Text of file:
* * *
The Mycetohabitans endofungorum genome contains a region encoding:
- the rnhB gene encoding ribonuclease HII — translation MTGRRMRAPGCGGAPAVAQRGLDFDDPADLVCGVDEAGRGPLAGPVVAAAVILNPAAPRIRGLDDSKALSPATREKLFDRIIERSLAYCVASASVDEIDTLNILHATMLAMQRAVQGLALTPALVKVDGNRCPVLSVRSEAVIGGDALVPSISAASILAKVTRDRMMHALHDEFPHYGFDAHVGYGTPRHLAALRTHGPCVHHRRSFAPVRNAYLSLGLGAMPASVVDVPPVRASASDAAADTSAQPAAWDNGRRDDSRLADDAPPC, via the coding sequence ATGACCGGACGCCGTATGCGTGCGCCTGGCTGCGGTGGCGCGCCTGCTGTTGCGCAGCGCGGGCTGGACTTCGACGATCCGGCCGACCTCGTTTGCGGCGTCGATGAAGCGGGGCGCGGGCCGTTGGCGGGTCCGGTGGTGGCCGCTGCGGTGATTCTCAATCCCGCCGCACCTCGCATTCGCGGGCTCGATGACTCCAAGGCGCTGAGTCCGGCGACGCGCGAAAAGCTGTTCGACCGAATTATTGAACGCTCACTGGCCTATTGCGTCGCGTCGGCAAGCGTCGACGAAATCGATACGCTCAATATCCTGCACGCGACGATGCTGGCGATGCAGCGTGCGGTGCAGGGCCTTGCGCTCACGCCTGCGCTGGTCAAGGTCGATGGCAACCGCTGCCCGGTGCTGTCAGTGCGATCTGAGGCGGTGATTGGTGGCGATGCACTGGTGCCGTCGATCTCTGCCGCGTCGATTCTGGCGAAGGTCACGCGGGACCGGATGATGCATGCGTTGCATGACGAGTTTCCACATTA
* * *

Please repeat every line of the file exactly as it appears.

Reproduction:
The Mycetohabitans endofungorum genome contains a region encoding:
- the rnhB gene encoding ribonuclease HII — translation MTGRRMRAPGCGGAPAVAQRGLDFDDPADLVCGVDEAGRGPLAGPVVAAAVILNPAAPRIRGLDDSKALSPATREKLFDRIIERSLAYCVASASVDEIDTLNILHATMLAMQRAVQGLALTPALVKVDGNRCPVLSVRSEAVIGGDALVPSISAASILAKVTRDRMMHALHDEFPHYGFDAHVGYGTPRHLAALRTHGPCVHHRRSFAPVRNAYLSLGLGAMPASVVDVPPVRASASDAAADTSAQPAAWDNGRRDDSRLADDAPPC, via the coding sequence ATGACCGGACGCCGTATGCGTGCGCCTGGCTGCGGTGGCGCGCCTGCTGTTGCGCAGCGCGGGCTGGACTTCGACGATCCGGCCGACCTCGTTTGCGGCGTCGATGAAGCGGGGCGCGGGCCGTTGGCGGGTCCGGTGGTGGCCGCTGCGGTGATTCTCAATCCCGCCGCACCTCGCATTCGCGGGCTCGATGACTCCAAGGCGCTGAGTCCGGCGACGCGCGAAAAGCTGTTCGACCGAATTATTGAACGCTCACTGGCCTATTGCGTCGCGTCGGCAAGCGTCGACGAAATCGATACGCTCAATATCCTGCACGCGACGATGCTGGCGATGCAGCGTGCGGTGCAGGGCCTTGCGCTCACGCCTGCGCTGGTCAAGGTCGATGGCAACCGCTGCCCGGTGCTGTCAGTGCGATCTGAGGCGGTGATTGGTGGCGATGCACTGGTGCCGTCGATCTCTGCCGCGTCGATTCTGGCGAAGGTCACGCGGGACCGGATGATGCATGCGTTGCATGACGAGTTTCCACATTA